Category Archives: RV Maintenance and Upgrades

Norcold Hinge Repair

While prepping for dinner the other day, our Norcold refrigerator delivered us an unwanted surprise.  As I opened the door, it fell completely off and into my hands.  Luckily, I sensed that it was going and was able to grab it before it landed on my toes.  Upon further inspection, I noticed that the hinge portion on the door is made of plastic, of all things. Having spent the majority of my life in a house, I am well aware that residential refrigerator manufacturers use a fairly substantial piece of steel for their hinges.  I also know that RV manufacturers strive to save weight by using plastic where they can, but I incorrectly assumed it wouldn’t have been in a place that bears as much weight as a refrigerator door does.

This is the piece that broke off.  Imagine a door full of condiments and whatnot riding on this small plastic part.

This is what the hinge looks like from the factory.  I am showing the undamaged freezer hinge as an example, which is identical to the refrigerator hinge.  The bracket extending off of the body of the refrigerator is metal, but the door portion is plastic.  There is a piece that pivots on the metal pin that hangs off the door and is totally unsupported.  It is an intergal part of the door and is not replaceable…you need to buy the entire door. My first thought, as I was holding the door, was ‘this really should have a metal piece underneath it.’  I also thought that this was probably a common problem, and that there might be an aftermarket repair piece out there that I could purchase.  I was correct on both counts, but the aftermarket piece available through Norcold…in my opinion…didn’t have enough surface attached to the door to support the weight of a loaded door.  Besides, they wanted $27 for this little gem!

They also stated that this piece only be used on a door that had not yet broken.  In other words, it was only to be used to reinforce their poorly engineered stock design.  Hmmmmm…….

I then saw a YouTube video where a couple of guys took a 2″ piece of aluminum and fashioned a crude plate that extended further along the bottom of the door.  I chuckled throughout the video, as the narrator was quite vocal about how he felt that Norcold designed the piece to fail, and the only recourse was to replace the entire door.  Diana can attest that he was using the same colorful language that I used in the description of the engineering team at Norcold when I was holding the door in my hands.  😉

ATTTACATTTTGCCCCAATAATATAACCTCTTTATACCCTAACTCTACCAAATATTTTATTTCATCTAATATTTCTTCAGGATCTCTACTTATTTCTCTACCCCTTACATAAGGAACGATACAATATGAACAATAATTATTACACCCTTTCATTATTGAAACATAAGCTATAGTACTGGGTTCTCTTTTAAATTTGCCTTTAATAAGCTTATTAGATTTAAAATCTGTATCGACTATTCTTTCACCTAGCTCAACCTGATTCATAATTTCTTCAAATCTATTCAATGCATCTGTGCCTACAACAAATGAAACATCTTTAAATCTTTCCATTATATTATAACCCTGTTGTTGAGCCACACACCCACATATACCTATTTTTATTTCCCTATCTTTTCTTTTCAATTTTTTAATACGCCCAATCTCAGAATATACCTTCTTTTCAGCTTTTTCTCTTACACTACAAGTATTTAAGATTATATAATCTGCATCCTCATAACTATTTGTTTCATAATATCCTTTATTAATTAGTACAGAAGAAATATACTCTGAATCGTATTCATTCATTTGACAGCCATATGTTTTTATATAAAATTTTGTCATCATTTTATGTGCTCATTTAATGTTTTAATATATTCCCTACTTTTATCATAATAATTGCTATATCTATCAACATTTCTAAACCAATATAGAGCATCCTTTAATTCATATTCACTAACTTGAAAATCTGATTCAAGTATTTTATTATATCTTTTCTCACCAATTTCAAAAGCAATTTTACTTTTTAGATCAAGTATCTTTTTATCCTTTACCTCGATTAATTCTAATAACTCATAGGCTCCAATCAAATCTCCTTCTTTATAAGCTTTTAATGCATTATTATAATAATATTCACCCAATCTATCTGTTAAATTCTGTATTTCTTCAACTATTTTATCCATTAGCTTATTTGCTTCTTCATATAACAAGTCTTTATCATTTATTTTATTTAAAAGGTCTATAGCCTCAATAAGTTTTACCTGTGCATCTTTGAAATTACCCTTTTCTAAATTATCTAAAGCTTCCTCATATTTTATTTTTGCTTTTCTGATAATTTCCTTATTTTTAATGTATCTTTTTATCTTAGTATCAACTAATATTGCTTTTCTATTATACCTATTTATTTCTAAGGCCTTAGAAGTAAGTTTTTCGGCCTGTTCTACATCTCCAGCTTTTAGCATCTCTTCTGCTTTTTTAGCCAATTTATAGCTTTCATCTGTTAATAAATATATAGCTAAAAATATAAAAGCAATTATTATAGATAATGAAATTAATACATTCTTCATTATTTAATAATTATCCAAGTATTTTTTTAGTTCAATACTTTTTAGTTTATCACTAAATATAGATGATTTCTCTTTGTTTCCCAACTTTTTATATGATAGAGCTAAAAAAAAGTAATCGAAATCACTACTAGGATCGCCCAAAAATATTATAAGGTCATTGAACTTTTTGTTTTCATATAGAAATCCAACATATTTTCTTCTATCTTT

With a rough idea of what I needed to make a plate, we were off to Menard’s!  


We picked up a 6″ corner mending plate, some flat head screws, and a can of flat black Rustoleum.  With us being on the road without a vise, I knew metalworking was going to be difficult.

I ended up attaching half of the bracket to a board.  That allowed me to cut the plate and round off the corner with a file.

I then drilled a hole to accept the pin that the door rides on.

I gave the top side a coat of flat black paint to help it blend in with the refrigerator.

After using super glue to put the plastic piece back in place, I lined up the bracket as shown. I left the bottom of the bracket unpainted, as it can’t be seen and the zinc coating provides plenty of protection.

Here is the bracket screwed into place.  Time to head inside and mount the door!

I removed the hex nut/post from the top hinge, slid the door over the bottom post, then replaced the top hex nut/post.

Here is the repaired hinge at the bottom of the door.  The superglued plastic piece isn’t supporting any weight; I put it there to keep dirt out of the hinge and for asthetics.

For the cost of a mending plate, a can of spray paint and a package of screws, our refrigerator is back in business, stronger than ever.  It sure beats the cost of a new door!  If you have this setup in your rig, you may want to consider beefing up your hinge before it fails. It might prevent some broken toes. Diana was busy slicing vegetables at the time. If she would have been the one who opened the door when the part failed, this story may have had a different ending!

February and future plans

As you may recall from our last post, we had decided to upgrade our trailer axles, instead of just replacing the brakes.  Of course, projects such as these have a way of one thing leading to another. Upgrading from 5200 pound to 7000 axles also meant getting new wheels and tires, as the current axles have 6 lug nuts and the new axles have 8.  When discussing this with our friend Bill (bkamericanodyssey), he mentioned that he and Kelly were going to be upgrading their wheels and tires this summer in New Jersey. Since their current set was what I was upgrading to, they decided to do it now in Florida and sell the old ones to us. They were already planning on coming to our area for a visit. 

They delivered them on Wednesday, February 1, when the came over for dinner. The tires were nearing the end of their lifespan…maybe a year left…but the wheels were perfect. Bill pointed out that we were going to need our spare tire swapped out, as it was also a 6 lug.  Dang…forgot about that one.  That meant buying a tire and wheel.  Not wanting to invest in a new spare tire that hopefully would never be used, we opted to buy four new road tires to mount on our newly purchased wheels and use one of the used tires we bought from them as a spare.  With all the miles we are planning on putting on in the near future, that will most likely end up being the smarter choice.  Take note that this started out as a brake job.  😳  Bottom line is: we are much safer than before the project began.  That’s my story and I’m sticking to it.